Keywords: self-employment; heterogeneity; entrepreneurship
    JEL: D01 J23
    Date: 2010–05
  4. By: Barajas, A; Huergo, E; Moreno, L
    Abstract: The objective of this paper is to analyse the effects of international R&D cooperation on firms’ economic performance. Our empirical analysis, based on Spanish firms’ participation in the Framework Programme (FP) between 1995 and 2005, has confirmed that: (1) cooperation within the FP has a positive impact on the technological capacity of firms, captured through intangible fixed assets and (2) the technological capacity of firms is positively related to their economic performance, measured by labour productivity.
    Keywords: International R&D cooperation; Framework Programme; Impact assessment
    JEL: L2 H81 O3
    Date: 2009–11–17
  5. By: Agnieszka Gehringer
    Abstract: The aim of the paper is to discuss and to provide evidence for the existence of pecuniary knowledge externalities, considered here as the main cause of positive disequilibrium experience by downstream producers. This last effect, confirmed by the empirical analysis here performed, contrasts the postulates of the model of growth through creative destruction due to Aghion & Howitt (1992), where downstream producers remain very much passive in front of new technological knowledge externally generated.
    Keywords: pecuniary knowledge externalities, endogenous growth, creative destruction, Input-Output
    Date: 2010–06–19
  6. By: Chiara Pederzoli; Costanza Torricelli
    Abstract: In the light of the fundamental role played by small and medium enterprises (SMEs) in the economy of many countries including Italy and of the specific treatment of this issue within the Basel II regulation, the aim of this work is to build a default prediction model for the Italian SMEs. Specifically, we develop a logit model based on financial ratios: using the AIDA database, we focus the attention on a specific region in Italy, Emilia Romagna, where SMEs represent the firms’ majority . We find that a parsimonious model based on only four explanatory variables fits well the default data.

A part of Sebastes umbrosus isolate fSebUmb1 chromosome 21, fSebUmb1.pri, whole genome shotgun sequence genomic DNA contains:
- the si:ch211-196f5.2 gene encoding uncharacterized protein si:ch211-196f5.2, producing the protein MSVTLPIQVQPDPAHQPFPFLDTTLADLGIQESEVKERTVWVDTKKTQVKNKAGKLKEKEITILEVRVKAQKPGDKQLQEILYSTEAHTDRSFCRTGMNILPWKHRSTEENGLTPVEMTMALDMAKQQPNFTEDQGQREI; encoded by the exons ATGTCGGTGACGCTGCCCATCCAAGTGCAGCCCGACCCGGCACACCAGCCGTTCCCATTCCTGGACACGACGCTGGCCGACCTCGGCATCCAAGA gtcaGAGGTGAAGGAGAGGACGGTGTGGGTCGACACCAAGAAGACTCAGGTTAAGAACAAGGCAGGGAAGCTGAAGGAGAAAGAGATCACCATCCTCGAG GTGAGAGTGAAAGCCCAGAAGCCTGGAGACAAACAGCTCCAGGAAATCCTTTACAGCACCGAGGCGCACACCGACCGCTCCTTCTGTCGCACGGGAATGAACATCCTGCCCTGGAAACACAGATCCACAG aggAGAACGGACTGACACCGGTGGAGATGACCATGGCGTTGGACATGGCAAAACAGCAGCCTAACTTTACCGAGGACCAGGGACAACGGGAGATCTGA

Keywords: credit default prediction; SMEs; Basel II
    JEL: G28 G31
    Date: 2010–06
  7. By: Malika Hamadi (Luxembourg School of Finance, University of Luxembourg)
    Abstract: This paper explores the relationship between firm performance, measured by Tobin's Q and very powerful controlling shareholders in a sample of Belgian listed firms. The paper shows that overall the largest shareholders have a negative effect on firm performance. Nevertheless, in family firms the effect of large controlling shareholders on performance is positive except when they are organized in voting blocks. Firms related to coordination centers display higher performance associated with large shareholders. The paper shows that the presence of a second shareholder in the firm has no significant effect.
    Keywords: Ownership concentration, family firms, voting blocks, Tobin's q
    JEL: G3 G32 G34
    Date: 2010
  8. By: Dirk Engel; Vivien Procher
    Abstract: ‘Being international’ has nearly become an undisputed aim for firms in a globalized world. Several papers find a positive relationship between foreign direct investment (FDI) and the home performance of firms. In this paper we address the “FDI – export” relationship to better understand this pattern. Furthermore, by presenting first results on firm’s post-divestiture employment growth at home we are able to provide a more comprehensive view on fi rm performance after stepping in and out of foreign markets. We apply a propensity score matching technique in combination with a difference-in-difference estimator to analyze the performance dynamics of French firms that invested abroad or carried out foreign divestitures during the period 2000-2007. FDI has on average a positive home firm eff ect in terms of export share, operating turnover and employment. Industry differences reveal that firms in high-tech industries experience a strong increase in their home performance, whereas firm performance in low-tech industries increases only moderately in post-investment periods. In contrast, the divestiture impact on the post-divestiture performance is rather negligible.
    Keywords: Foreign markets; entry and exit; firm performance
    JEL: F21 F23 D21 L25
    Date: 2010–04